Gaming still leads the list of VR activities. Here, in order, are the activities consumers expect to use virtual reality for:

  1. Play video games
  2. Watch entertainment videos
  3. Virtual tours or travel
  4. Watch live events (sports, concerts, etc.)
  5. Social interaction
  6. Educational purposes
  7. Shopping

There are some obstacles holding back VR growth.

For example, fewer than a quarter (23%) of consumers are familiar with virtual reality and even fewer with specific VR headsets.

“Familiarity is low, with fewer than 13% of consumers having experienced VR first hand,” stated Hunter Sappington, Parks Associates researcher.

Samsung’s Gear VR currently leads the VR market, with Sony’s PlayStation in second place. Among U.S. consumers who bought a VR headset last year, 31% bought a Samsung VR device and 12% bought Sony’s.

Approximately 24 million households worldwide will own at least one virtual reality device by the end of this year and 77 million households by 2021, according to Parks Associates.

Some in the industry are working on this, such as via demos at stores including Best Buy and GameStop.

The biggest VR hurdle at the moment may come down to the value proposition.

While the majority of consumers said they would like to be able to experience VR in their own homes, more than half in the Parks Associates study said they do not think the experience is worth the extra expense of buying a headset. A third of consumers also found the VR experience disorienting or uncomfortable.

Virtual reality still has a few hills to get over.

Facebook Will Soon Let Brands Target Ads at Entire Families or Specific People Within Households

household-targeting-CONTENT-2017-840x460While brands have been buying ads for niche audiences on Facebook for years, they’ll soon be able to target ads down to the specific household.

Just in time for the holiday-planning season, the social network is introducing a new household audience feature that will let brands direct ads to entire families or to specific people within a household. The tool, which the company announced today, could help aim ads at people who influence purchasing decisions and other ads to the people making the actual purchases.

Here’s how it works: Brands can select a source audience—a custom audience uploaded to Facebook that represents their customers based on an email list, for instance—and then turn on the household audience feature to reach not just the person they’re targeting, but also other people in the same household.

“What we want to do basically is leverage the power of our network to enable that kind of influencing or to support that kind of influencing across the family,” Graham Mudd, Facebook’s product marketing director, said this morning at a press event in New York.

The feature is yet another way Facebook plans to siphon advertising dollars away from television networks, which have historically been how you show the same ads to the same household at the same time. Facebook executives said they’ll be able to identify members of the same household based on signals, such as their familial relationships on Facebook, but also based on the frequency of shared check-ins or where they access the internet.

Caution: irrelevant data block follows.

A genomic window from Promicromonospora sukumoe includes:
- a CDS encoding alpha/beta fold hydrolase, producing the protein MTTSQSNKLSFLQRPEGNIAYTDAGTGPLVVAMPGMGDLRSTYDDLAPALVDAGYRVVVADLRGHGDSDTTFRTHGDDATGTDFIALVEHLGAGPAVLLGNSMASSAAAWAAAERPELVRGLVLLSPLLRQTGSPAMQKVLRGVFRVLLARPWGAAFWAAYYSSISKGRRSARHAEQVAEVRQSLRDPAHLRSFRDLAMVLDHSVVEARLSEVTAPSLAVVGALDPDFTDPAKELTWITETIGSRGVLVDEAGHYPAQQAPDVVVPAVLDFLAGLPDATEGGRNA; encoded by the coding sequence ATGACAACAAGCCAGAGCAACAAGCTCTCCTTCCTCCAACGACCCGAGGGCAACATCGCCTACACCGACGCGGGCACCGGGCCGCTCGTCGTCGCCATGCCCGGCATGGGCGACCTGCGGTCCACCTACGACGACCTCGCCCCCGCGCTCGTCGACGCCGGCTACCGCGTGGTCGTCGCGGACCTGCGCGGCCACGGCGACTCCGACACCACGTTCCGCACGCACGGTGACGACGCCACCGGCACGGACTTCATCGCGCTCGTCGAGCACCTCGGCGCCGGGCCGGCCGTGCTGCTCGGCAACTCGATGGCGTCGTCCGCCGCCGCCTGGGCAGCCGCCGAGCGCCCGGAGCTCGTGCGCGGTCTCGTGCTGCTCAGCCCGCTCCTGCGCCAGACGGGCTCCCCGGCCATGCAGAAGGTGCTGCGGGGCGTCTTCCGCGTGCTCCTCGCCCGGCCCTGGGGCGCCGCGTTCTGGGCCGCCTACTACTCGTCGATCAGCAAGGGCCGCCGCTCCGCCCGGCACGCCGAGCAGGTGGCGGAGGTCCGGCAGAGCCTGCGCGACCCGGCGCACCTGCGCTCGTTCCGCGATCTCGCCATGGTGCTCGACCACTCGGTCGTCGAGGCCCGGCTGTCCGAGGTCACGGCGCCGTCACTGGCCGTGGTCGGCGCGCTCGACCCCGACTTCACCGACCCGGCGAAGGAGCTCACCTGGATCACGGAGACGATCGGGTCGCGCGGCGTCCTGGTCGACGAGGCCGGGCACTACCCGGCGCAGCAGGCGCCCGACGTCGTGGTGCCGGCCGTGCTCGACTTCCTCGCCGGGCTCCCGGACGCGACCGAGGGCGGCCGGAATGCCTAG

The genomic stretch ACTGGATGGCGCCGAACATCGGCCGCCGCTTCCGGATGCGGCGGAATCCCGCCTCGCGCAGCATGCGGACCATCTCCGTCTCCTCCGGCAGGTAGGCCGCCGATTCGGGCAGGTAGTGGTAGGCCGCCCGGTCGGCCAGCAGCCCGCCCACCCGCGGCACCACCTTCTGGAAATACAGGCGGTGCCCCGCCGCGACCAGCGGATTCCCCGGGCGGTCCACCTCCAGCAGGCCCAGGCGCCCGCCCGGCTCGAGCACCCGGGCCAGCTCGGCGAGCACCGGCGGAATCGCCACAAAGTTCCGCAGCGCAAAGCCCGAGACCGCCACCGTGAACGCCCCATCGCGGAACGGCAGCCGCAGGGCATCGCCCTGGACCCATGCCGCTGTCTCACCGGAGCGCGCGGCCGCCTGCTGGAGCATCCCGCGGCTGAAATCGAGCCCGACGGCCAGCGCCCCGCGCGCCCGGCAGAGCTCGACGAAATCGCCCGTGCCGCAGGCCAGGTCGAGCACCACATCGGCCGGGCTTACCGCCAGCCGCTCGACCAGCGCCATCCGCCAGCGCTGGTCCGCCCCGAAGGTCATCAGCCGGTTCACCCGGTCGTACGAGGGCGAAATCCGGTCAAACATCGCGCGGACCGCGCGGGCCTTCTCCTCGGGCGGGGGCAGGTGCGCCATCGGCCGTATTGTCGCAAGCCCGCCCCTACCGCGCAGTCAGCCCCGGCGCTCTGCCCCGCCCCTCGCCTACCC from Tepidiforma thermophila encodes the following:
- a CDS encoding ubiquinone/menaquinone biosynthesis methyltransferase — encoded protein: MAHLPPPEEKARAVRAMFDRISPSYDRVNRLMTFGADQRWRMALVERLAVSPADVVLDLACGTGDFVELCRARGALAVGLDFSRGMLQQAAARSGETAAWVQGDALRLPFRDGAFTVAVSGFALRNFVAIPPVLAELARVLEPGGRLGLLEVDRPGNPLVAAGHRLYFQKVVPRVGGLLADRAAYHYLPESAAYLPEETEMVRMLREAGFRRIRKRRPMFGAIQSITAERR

According to Mudd, there are three use cases for how brands might want to target household audiences. In one instance, he said, a travel brand might want to target ads at the person paying for a trip—flights, hotels, etc.—but the marketer might also want to make sure the people voting on the destination also see the ads. For gifting, if one person might benefit from getting something from a certain retailer, then the ads might be directed at people in the household likely to be buying rather than receiving the gift.

The tool might also be used to reduce wasted ad spend. For example, if someone has already bought a household-specific product or service—a Netflix subscription, an Airbnb reservation—then based on the customer database, the marketer and Facebook know to stop showing ads to that household.

Along with the added targeting, Facebook is adding additional measurement capabilities. The updates will appear in the Ads Reporting dashboard and show how campaigns perform in terms of driving results across members of a household. Metrics will include how many households the advertising reaches, along with the frequency at which they were reached. (It’ll also potentially show how an ad shown to one person affected a purchase made by someone else.)

Mudd shared an example of how this might work around the holidays: Because he has purchased products from Sonos, he’s in the brand’s customer database. So, if his wife wants to get him a gift, Sonos might try influence Mudd’s wife and their kids with ads as they’re shopping for their dad.

“You can image that if you’re a parent with kids, while you might not be personally interested in the toys that your kids are looking for for the holiday, you might find it useful to know where that hot toy is and where it’s in stock,” Mudd said.

The updated audience targeting comes as Facebook also introduced video capabilities for its Dynamic Ads product, which will allow advertisers to move beyond the static images that have only been allowed in the past. (According to Facebook, 30 percent of mobile shoppers prefer to discover products through video.)